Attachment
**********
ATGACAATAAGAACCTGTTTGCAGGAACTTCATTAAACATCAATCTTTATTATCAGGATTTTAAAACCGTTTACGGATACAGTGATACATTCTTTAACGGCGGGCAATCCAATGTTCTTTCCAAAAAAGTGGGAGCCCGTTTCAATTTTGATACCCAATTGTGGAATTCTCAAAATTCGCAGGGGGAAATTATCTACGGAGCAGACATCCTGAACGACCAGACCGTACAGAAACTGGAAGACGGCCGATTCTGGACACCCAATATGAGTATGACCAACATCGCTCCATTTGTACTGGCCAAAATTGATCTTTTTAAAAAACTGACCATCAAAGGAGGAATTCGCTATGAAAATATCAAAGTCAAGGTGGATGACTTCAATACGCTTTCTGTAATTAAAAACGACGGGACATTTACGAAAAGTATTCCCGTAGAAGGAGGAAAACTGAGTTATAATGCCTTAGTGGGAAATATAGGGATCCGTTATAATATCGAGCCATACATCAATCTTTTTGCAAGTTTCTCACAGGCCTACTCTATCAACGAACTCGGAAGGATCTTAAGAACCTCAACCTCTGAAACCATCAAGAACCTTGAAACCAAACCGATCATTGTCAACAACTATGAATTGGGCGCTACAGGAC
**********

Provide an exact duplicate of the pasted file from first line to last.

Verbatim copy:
ATGACAATAAGAACCTGTTTGCAGGAACTTCATTAAACATCAATCTTTATTATCAGGATTTTAAAACCGTTTACGGATACAGTGATACATTCTTTAACGGCGGGCAATCCAATGTTCTTTCCAAAAAAGTGGGAGCCCGTTTCAATTTTGATACCCAATTGTGGAATTCTCAAAATTCGCAGGGGGAAATTATCTACGGAGCAGACATCCTGAACGACCAGACCGTACAGAAACTGGAAGACGGCCGATTCTGGACACCCAATATGAGTATGACCAACATCGCTCCATTTGTACTGGCCAAAATTGATCTTTTTAAAAAACTGACCATCAAAGGAGGAATTCGCTATGAAAATATCAAAGTCAAGGTGGATGACTTCAATACGCTTTCTGTAATTAAAAACGACGGGACATTTACGAAAAGTATTCCCGTAGAAGGAGGAAAACTGAGTTATAATGCCTTAGTGGGAAATATAGGGATCCGTTATAATATCGAGCCATACATCAATCTTTTTGCAAGTTTCTCACAGGCCTACTCTATCAACGAACTCGGAAGGATCTTAAGAACCTCAACCTCTGAAACCATCAAGAACCTTGAAACCAAACCGATCATTGTCAACAACTATGAATTGGGCGCTACAGGAC